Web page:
Conservation Officers Recognized for Service and Excellence

(INDIANAPOLIS) – The DNR Division of Law Enforcement recently recognized officers at an awards ceremony held in Indianapolis.

“It is a true honor to highlight and recognize the excellence and commitment of Indiana Conservation Officers from across the state,” said Col. Steve Hunter, director of DNR Law Enforcement.

District 8 Officer James Schreck, assigned to Harrison County, was selected as the James D. Pitzer Indiana Conservation Officer of the Year. The award establishes Schreck as the top officer of 2018, as selected from the 10 district Officer of the Year recipients.

The Pitzer award is named for Conservation Officer James D. Pitzer who was killed in the line of duty on June 2, 1961, in Jay County. The Pitzer recipient demonstrates professional ethics, attitude and service to the public while demonstrating dedication to the principles of the conservation of natural resources and the enforcement of those laws affecting the department.  The officer must also demonstrate the ability to provide a positive influence, to develop camaraderie within the ranks, and to gain confidence and respect of fellow officers.

Lt. Andy Wuestefeld of District 4 received the Director’s Leadership Award for his work and leadership in the wake of the line-of-duty death of Sgt. Ed Bollman, who served under him.

District 4 Officer Mark Baker received the 2018 William J. Nattkemper Brotherhood Award. This award is named for Warden Nattkemper, who, along with Officer William J. Peare, lost his life on April 27, 1926, on the Wabash River near Tecumseh. Witnesses to the incident, officers L.B. Watson, John Pile, and A.R. Hill, remained at the scene until the bodies of their fallen comrades were recovered. The award recognizes the recipient as having a resemblance of the commitment and inseparable bond of brotherhood displayed by those officers, which became the hallmark of Indiana Conservation Officers.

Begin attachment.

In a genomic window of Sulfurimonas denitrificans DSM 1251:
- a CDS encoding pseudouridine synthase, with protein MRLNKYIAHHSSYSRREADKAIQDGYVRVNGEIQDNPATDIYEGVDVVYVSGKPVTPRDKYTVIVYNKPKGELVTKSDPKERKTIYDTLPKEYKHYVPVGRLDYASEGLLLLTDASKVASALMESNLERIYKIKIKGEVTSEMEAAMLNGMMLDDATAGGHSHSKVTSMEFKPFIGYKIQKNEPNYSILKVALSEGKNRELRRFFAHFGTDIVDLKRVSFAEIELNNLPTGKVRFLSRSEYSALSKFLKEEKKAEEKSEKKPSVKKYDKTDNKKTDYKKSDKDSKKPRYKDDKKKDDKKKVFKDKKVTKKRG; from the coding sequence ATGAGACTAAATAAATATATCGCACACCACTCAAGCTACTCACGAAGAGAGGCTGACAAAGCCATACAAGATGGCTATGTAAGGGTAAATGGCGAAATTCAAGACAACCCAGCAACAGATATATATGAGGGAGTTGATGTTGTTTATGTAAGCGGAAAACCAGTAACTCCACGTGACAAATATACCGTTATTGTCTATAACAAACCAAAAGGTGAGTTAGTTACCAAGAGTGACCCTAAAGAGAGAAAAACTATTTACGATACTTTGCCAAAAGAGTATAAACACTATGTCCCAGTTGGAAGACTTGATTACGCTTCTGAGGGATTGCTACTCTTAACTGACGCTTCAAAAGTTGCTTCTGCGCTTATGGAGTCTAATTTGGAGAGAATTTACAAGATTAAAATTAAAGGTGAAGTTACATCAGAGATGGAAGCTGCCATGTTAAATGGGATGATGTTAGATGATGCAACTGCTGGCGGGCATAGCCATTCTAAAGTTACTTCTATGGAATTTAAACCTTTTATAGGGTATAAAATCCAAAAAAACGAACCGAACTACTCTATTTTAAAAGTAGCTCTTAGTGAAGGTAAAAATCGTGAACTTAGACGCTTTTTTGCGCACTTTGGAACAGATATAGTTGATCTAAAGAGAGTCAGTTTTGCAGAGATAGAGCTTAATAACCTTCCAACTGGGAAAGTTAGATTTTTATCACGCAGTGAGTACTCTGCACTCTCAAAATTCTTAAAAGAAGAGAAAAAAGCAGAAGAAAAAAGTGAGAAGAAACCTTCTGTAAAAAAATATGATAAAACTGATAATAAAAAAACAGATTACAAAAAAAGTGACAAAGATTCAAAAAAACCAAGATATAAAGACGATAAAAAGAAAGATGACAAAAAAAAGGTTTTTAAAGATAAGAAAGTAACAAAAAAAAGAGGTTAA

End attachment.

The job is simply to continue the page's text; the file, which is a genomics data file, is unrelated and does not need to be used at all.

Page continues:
District 3 Officer Jarred Coffing was recognized by the State Boating Law Administrator, Lt. Kenton Turner, and the National Association of State Boating Law Administrators (NASBLA) as the Boating Enforcement Officer of the Year. Coffing was a leader in the enforcement of boating-while-intoxicated cases across the state.

District 4 Officer Josiah Julian was presented with the 2018 Waterfowl Protection Officer of the Year award for his enforcement of waterfowl regulations and his related performance in public education and community interaction.

District 7 Officer Tony Mann was recognized by the National Wild Turkey Federation (NWTF) as the 2018 Wildlife Officer of the Year for Indiana. NWTF’s considerations in choosing an award winner include the full-time law enforcement officer’s case involvement, public relations outreach, and service to the community.

Lt. Kent Hutchins and Officer Patrick Labhart of District 5 were honored with Life Saving Awards for their heroic response to a 911 call of a subject who had driven into floodwaters and was being swept away, whom the officers rescued.

District 7 Officer Kyle Hembree was honored with a Life-Saving Award for his actions while saving a person from the White River in Dubois County. Hembree’s quick response and knowledge of the river allowed him to rescue the person nearly 5 ½ miles downstream.

Capt. Nate Berry of District 8 was awarded a Life-Saving Award for responding and removing a man who was pinned against a tree in floodwaters after his canoe capsized, saving his life.

Last, it was with great honor and sadness that Sgt. Ed Bollman was posthumously presented the Medal of Honor. The Medal of Honor is presented to an Indiana Conservation Officer for acts of heroism at the risk of their own lives in a situation considered distinctly above and beyond the call of duty. Bollman drowned on Feb. 13, 2018, while enacting a rescue of a victim who fell through the ice.